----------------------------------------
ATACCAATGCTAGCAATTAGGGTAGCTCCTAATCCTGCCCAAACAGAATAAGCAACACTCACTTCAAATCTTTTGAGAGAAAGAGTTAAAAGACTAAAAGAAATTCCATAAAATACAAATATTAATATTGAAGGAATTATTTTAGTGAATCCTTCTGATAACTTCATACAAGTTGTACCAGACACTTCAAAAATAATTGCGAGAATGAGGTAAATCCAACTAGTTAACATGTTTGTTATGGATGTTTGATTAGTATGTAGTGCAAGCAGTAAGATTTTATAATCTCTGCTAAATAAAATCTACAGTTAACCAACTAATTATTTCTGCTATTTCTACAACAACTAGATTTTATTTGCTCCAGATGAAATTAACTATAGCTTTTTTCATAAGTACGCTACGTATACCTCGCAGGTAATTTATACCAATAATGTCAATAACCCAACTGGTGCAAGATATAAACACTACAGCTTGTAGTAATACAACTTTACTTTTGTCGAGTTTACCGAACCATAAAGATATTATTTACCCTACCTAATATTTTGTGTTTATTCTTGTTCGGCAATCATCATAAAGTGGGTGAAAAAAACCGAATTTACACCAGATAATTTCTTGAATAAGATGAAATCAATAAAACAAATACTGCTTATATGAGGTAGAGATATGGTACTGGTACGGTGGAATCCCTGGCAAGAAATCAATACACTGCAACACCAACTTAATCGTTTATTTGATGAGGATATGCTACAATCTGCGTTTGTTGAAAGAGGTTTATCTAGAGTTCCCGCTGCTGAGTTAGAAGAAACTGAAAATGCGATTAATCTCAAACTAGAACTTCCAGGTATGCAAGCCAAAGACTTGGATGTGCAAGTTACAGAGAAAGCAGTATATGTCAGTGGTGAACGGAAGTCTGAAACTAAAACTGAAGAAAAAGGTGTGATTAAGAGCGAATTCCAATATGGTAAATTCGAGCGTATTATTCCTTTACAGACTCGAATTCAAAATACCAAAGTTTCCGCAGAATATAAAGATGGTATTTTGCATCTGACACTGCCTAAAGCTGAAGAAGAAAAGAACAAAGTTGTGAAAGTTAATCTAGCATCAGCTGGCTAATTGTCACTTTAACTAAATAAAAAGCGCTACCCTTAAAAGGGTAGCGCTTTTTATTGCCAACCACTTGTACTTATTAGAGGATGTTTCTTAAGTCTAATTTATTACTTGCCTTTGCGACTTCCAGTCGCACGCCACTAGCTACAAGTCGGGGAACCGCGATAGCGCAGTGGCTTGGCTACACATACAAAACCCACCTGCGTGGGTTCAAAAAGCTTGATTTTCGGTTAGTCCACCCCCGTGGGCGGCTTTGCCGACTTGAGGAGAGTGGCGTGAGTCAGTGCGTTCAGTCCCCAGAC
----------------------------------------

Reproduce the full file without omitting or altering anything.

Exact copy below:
ATACCAATGCTAGCAATTAGGGTAGCTCCTAATCCTGCCCAAACAGAATAAGCAACACTCACTTCAAATCTTTTGAGAGAAAGAGTTAAAAGACTAAAAGAAATTCCATAAAATACAAATATTAATATTGAAGGAATTATTTTAGTGAATCCTTCTGATAACTTCATACAAGTTGTACCAGACACTTCAAAAATAATTGCGAGAATGAGGTAAATCCAACTAGTTAACATGTTTGTTATGGATGTTTGATTAGTATGTAGTGCAAGCAGTAAGATTTTATAATCTCTGCTAAATAAAATCTACAGTTAACCAACTAATTATTTCTGCTATTTCTACAACAACTAGATTTTATTTGCTCCAGATGAAATTAACTATAGCTTTTTTCATAAGTACGCTACGTATACCTCGCAGGTAATTTATACCAATAATGTCAATAACCCAACTGGTGCAAGATATAAACACTACAGCTTGTAGTAATACAACTTTACTTTTGTCGAGTTTACCGAACCATAAAGATATTATTTACCCTACCTAATATTTTGTGTTTATTCTTGTTCGGCAATCATCATAAAGTGGGTGAAAAAAACCGAATTTACACCAGATAATTTCTTGAATAAGATGAAATCAATAAAACAAATACTGCTTATATGAGGTAGAGATATGGTACTGGTACGGTGGAATCCCTGGCAAGAAATCAATACACTGCAACACCAACTTAATCGTTTATTTGATGAGGATATGCTACAATCTGCGTTTGTTGAAAGAGGTTTATCTAGAGTTCCCGCTGCTGAGTTAGAAGAAACTGAAAATGCGATTAATCTCAAACTAGAACTTCCAGGTATGCAAGCCAAAGACTTGGATGTGCAAGTTACAGAGAAAGCAGTATATGTCAGTGGTGAACGGAAGTCTGAAACTAAAACTGAAGAAAAAGGTGTGATTAAGAGCGAATTCCAATATGGTAAATTCGAGCGTATTATTCCTTTACAGACTCGAATTCAAAATACCAAAGTTTCCGCAGAATATAAAGATGGTATTTTGCATCTGACACTGCCTAAAGCTGAAGAAGAAAAGAACAAAGTTGTGAAAGTTAATCTAGCATCAGCTGGCTAATTGTCACTTTAACTAAATAAAAAGCGCTACCCTTAAAAGGGTAGCGCTTTTTATTGCCAACCACTTGTACTTATTAGAGGATGTTTCTTAAGTCTAATTTATTACTTGCCTTTGCGACTTCCAGTCGCACGCCACTAGCTACAAGTCGGGGAACCGCGATAGCGCAGTGGCTTGGCTACACATACAAAACCCACCTGCGTGGGTTCAAAAAGCTTGATTTTCGGTTAGTCCACCCCCGTGGGCGGCTTTGCCGACTTGAGGAGAGTGGCGTGAGTCAGTGCGTTCAGTCCCCAGAC